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Story on ABC –> http://abc7.com/…/santa-monica-entrepreneur-fights-…/300509/
Documentary –> http://www.tanzaniathemovie.com/
“I know that there are places in this beautiful nation that I haven’t discovered, so I am gonna make sure when I get back, and it is not just Kenya, it is an ecosystem connected from Uganda to Tanzania,” he told Kenya’s CapitalFM in an interview marking the end of his Kenya visit.
“Climbing Kilimanjaro seems like something that should be on my list of things to do once I get out of here. The Secret Service generally doesn’t like me climbing mountains, but as a private citizen hopefully I can get away with something like that.”
The 5,895-metre (19,341-foot) peak, just over the border in Tanzania, is Africa’s highest mountain.
He said he loved the Masai Mara and Serengeti national parks in Kenya and Tanzania, and had fond memories of a trip to Lamu island, on Kenya’s Indian Ocean coast, that he made with his wife Michelle when they were engaged.
“Lamu is high on my list. Michelle and I went there when we were engaged, I remember taking those dhows out, fishing, and the captain of the boat cooking the fish right on the beach. It was remarkable,” he told CapitalFM
We receive many inquiries concerning Ebola, so we will repeat this: there is virtually zero chance of contracting Ebola while in Tanzania. There has never been a case of Ebola in Tanzania. The current outbreak in Western Africa is as far away from Tanzania as Europe, as the map shows, more than 3,300 miles.
In order to put our customers at ease, we will allow rescheduling your climb for up to a full year later, without any fees, if a confirmed case of Ebola occurs within Tanzania.
Book with confidence with Ultimate Kilimanjaro!
You have probably heard the news about the ongoing Ebola epidemic in Africa. As of August 21, 2014, there have been approximately 2,500 reported cases, with nearly 100% of these cases originating in West Africa (Sierra Leone, Guinea, Liberia). There have been 15 cases originating in Nigeria.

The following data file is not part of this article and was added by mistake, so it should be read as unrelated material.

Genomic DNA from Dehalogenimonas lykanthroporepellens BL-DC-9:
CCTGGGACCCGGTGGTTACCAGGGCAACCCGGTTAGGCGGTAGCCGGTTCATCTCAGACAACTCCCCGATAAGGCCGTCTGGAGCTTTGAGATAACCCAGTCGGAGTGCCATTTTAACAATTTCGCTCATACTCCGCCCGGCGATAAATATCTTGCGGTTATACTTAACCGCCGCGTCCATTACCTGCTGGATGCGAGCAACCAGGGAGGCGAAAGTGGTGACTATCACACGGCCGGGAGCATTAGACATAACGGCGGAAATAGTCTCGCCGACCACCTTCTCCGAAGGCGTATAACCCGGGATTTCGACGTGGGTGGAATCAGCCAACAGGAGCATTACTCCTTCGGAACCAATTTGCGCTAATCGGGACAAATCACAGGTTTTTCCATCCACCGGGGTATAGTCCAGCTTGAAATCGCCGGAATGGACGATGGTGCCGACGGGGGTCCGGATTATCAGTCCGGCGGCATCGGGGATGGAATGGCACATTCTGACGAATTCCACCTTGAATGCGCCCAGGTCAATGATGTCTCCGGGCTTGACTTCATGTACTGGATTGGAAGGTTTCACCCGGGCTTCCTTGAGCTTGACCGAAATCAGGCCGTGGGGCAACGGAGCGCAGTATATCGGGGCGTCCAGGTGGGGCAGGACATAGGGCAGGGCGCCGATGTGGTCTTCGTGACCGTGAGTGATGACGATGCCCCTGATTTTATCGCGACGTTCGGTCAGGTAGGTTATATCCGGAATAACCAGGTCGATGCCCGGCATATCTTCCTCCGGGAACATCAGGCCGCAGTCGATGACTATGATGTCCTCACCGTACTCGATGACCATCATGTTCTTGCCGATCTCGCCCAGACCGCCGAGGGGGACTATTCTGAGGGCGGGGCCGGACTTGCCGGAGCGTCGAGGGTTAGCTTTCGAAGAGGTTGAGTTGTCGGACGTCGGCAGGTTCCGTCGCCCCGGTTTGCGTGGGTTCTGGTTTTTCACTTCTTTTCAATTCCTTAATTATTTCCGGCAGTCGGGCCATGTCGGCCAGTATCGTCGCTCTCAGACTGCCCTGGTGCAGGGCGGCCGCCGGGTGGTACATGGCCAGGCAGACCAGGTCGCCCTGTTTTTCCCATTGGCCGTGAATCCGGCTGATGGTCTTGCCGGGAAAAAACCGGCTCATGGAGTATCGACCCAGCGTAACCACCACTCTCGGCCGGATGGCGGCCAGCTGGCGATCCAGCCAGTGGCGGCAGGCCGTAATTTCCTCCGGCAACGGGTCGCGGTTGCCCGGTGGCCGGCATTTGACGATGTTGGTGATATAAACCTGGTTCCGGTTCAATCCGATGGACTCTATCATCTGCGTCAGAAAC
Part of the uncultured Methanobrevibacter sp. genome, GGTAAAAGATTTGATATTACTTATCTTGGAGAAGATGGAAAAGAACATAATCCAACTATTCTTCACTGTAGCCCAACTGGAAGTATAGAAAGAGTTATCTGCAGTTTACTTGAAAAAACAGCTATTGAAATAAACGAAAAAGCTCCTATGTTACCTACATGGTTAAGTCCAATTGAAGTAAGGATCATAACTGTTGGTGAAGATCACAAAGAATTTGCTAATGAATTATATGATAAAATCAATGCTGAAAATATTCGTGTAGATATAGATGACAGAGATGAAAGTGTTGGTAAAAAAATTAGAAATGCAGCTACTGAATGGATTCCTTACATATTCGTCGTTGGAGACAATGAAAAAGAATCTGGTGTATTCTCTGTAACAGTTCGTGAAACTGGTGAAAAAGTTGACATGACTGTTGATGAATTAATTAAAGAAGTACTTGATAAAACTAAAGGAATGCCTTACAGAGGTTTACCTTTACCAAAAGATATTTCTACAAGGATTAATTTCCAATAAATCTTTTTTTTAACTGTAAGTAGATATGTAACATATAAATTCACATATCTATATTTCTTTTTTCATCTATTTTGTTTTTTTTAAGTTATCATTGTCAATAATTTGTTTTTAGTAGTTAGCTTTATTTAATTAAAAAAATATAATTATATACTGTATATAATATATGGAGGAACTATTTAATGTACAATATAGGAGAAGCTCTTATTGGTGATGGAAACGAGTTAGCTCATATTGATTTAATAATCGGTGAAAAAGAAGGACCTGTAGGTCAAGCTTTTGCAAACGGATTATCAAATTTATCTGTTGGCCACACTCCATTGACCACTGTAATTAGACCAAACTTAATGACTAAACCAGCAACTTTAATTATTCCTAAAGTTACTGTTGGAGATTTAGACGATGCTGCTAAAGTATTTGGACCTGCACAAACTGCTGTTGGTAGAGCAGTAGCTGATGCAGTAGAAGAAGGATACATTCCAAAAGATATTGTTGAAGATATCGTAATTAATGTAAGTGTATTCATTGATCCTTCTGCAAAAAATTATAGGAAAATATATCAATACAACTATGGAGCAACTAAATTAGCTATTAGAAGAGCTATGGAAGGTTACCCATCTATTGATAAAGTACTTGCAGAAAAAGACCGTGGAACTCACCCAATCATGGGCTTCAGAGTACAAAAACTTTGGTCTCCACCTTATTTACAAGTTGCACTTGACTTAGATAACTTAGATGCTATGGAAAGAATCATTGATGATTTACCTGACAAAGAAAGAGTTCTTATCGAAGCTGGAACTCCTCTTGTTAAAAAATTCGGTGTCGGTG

There is virtually zero risk of exposure to Ebola while in Tanzania. As the map illustrates, the outbreak is many thousands of miles away. Ebola is transmitted through direct contact with an infected person’s body fluids. Infected people are not contagious during the incubation period, and only become contagious with the onset of symptoms. Therefore people who are most at risk are health care workers and families of infected people, not tourists.
While we understand your concern and care for your safety, it is safe to continue with your Kilimanjaro plans until further notice. We will monitor the situation very closely and notify our clients of any changes. Should Ebola become an issue in Tanzania, trip insurance, which is a requirement for participation in our trips, would reimburse you for expenses if you purchase the optional coverage “Cancel for Any Reason.”
Learn more about Ebola here.
Leaving so soon?
Enjoy a safari while you’re here. You do not want to miss out on our world class safari destinations – Ngorongoro Crater & Serengeti National Park. Tanzania is a mecca for game viewing, with more protected areas than any other African country, with more than 25% of its land is comprised of national parks, game reserves and conservation areas.
Expore nature on our private safaris, ranging from one to seven day itineraries. Our expert guides will take you on an amazing journey into the heart of Tanzania’s wildlife.